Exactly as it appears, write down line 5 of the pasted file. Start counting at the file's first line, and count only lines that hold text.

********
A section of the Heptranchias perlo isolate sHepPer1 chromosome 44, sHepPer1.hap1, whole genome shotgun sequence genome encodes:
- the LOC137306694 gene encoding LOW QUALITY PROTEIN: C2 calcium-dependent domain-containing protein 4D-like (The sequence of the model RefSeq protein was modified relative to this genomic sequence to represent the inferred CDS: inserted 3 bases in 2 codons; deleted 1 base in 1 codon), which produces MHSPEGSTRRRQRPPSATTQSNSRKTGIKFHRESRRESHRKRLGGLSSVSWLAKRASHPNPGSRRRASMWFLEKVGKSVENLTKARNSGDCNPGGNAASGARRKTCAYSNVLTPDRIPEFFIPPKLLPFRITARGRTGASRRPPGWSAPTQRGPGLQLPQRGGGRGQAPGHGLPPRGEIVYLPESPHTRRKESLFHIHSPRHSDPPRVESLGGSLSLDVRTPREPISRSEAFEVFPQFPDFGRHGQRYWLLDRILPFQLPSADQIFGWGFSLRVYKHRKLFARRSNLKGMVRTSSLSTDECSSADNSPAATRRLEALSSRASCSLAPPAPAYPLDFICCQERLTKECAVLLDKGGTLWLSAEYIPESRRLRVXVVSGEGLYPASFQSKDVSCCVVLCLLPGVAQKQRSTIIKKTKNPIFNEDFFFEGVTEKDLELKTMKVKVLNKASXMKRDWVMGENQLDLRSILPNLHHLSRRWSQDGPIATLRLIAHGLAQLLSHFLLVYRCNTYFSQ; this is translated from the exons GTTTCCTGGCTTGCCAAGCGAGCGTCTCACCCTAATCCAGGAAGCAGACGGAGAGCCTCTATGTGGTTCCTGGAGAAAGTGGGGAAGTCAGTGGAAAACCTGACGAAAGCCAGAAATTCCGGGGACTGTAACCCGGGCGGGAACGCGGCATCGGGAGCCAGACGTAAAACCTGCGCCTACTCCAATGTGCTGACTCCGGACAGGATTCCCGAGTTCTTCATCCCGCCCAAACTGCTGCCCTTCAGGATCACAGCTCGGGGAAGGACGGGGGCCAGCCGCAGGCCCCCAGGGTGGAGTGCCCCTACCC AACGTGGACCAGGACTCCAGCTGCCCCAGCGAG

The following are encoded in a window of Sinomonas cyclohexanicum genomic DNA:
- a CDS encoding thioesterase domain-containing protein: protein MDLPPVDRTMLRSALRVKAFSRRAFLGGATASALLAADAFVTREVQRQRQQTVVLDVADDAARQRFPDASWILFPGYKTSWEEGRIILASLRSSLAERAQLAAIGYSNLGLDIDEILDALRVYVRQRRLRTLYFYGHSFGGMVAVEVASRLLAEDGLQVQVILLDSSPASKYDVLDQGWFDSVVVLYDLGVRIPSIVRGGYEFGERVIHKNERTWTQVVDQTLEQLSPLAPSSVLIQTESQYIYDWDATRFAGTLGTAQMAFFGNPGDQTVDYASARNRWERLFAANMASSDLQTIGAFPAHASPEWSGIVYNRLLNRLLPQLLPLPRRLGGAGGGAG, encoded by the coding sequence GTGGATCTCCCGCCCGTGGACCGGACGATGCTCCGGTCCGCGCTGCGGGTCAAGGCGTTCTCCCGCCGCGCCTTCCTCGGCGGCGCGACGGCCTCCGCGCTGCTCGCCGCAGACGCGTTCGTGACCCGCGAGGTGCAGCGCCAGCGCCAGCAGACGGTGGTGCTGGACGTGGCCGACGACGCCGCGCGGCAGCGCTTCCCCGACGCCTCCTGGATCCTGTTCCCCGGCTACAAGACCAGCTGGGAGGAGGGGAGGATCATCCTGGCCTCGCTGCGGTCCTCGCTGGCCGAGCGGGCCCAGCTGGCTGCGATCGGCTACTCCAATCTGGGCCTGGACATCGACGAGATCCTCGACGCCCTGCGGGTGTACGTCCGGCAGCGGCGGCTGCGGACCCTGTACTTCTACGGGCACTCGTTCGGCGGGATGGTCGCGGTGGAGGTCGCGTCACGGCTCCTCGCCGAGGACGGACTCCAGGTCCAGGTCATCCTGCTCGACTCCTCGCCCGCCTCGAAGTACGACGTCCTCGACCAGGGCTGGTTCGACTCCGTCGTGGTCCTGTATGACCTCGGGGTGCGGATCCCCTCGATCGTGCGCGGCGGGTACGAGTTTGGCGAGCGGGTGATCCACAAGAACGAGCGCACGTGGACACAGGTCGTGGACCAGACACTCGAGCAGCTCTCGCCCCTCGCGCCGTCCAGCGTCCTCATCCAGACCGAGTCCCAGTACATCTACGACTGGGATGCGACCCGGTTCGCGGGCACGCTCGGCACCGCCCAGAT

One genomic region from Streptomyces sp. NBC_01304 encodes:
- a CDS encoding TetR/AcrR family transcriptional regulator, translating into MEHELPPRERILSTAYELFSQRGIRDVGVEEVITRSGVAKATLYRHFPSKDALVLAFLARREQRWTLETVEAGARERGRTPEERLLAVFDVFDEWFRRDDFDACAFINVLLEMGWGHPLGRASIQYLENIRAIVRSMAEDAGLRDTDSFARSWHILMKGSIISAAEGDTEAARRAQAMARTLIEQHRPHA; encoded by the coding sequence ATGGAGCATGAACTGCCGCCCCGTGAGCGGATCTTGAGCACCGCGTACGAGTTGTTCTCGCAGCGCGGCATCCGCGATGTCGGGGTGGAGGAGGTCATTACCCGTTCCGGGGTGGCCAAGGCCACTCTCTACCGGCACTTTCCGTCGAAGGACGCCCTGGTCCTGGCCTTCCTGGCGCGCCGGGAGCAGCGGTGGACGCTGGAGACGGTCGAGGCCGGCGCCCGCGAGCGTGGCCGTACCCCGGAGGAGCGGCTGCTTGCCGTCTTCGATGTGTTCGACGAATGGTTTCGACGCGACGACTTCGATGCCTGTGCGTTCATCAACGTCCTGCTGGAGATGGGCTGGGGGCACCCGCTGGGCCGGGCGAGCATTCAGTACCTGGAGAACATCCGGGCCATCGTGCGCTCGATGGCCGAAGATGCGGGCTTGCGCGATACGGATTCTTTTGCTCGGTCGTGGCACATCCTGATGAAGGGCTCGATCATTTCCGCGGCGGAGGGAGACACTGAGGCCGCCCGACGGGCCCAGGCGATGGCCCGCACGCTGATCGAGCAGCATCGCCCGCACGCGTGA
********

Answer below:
One genomic region from Streptomyces sp. NBC_01304 encodes: